The United States Fish and Wildlife Service on Thursday formally restored endangered species protections to the gray wolves of the western Great Lakes area—Wisconsin, Minnesota, and Michigan—and Wyoming.
In a one-paragraph statement, the FWS explained that it had taken the action to comply with two federal court orders in 2014 that overturned the agency’s move to end special protections for the gray wolves in these states.
The courts said that the agency had not used the best science available to make those decisions and could not turn control of the wolves’ welfare over to states that would fail to protect their survival as a species.
In response to those rulings, the U.S. House of Representatives may consider two bills that would permanently prevent Great Lakes and Wyoming wolves from getting or keeping endangered species protections, no matter what shape their populations are in.
Lawmakers used similar tactics in 2011 to end endangered species protections for gray wolves in northern Utah, eastern Oregon, Washington, Montana, and Idaho.
“Gray wolves clearly continue to need the protection of the Endangered Species Act,” Noah Greenwald, endangered species director at the Center for Biological Diversity, said in a statement. “Inserting politics into what should be a science-based decision is a dangerous trend that could lead to Congress stepping in every time a species becomes inconvenient to powerful special interests.”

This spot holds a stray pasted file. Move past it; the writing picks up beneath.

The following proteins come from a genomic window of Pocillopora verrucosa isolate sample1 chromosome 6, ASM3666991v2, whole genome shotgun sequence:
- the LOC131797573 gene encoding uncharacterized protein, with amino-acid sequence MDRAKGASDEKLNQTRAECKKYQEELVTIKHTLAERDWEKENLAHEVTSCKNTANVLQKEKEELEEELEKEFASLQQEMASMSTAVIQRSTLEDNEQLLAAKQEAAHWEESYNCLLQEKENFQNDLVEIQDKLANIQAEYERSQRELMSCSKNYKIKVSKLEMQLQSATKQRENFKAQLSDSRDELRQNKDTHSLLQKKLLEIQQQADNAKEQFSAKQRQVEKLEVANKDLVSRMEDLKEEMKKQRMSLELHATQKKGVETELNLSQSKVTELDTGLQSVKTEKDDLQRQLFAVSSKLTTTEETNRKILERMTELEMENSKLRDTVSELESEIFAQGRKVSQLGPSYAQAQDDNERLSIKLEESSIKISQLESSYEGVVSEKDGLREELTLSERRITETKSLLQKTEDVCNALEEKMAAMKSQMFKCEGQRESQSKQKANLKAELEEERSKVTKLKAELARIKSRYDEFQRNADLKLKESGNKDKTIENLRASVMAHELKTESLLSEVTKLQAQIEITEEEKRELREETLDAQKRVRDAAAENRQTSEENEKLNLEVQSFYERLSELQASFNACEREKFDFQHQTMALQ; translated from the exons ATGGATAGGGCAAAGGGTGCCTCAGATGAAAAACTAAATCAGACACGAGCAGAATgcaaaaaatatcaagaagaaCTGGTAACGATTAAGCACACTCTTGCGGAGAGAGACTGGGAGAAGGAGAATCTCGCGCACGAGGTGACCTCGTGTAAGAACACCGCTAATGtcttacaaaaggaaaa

The center is one of several conservation groups that have petitioned the Fish and Wildlife Service to change the Wyoming and Great Lakes wolves from “endangered” to “threatened” under federal law. The change would downgrade federal protections for the wolves, allowing local and state wildlife officials more flexibility to kill wolves that they felt were causing too many problems for ranchers, farmers, or other residents.
But it would also mean that the wolves in these states remain eligible and protected under the nation’s endangered species law.
Original article from TakePart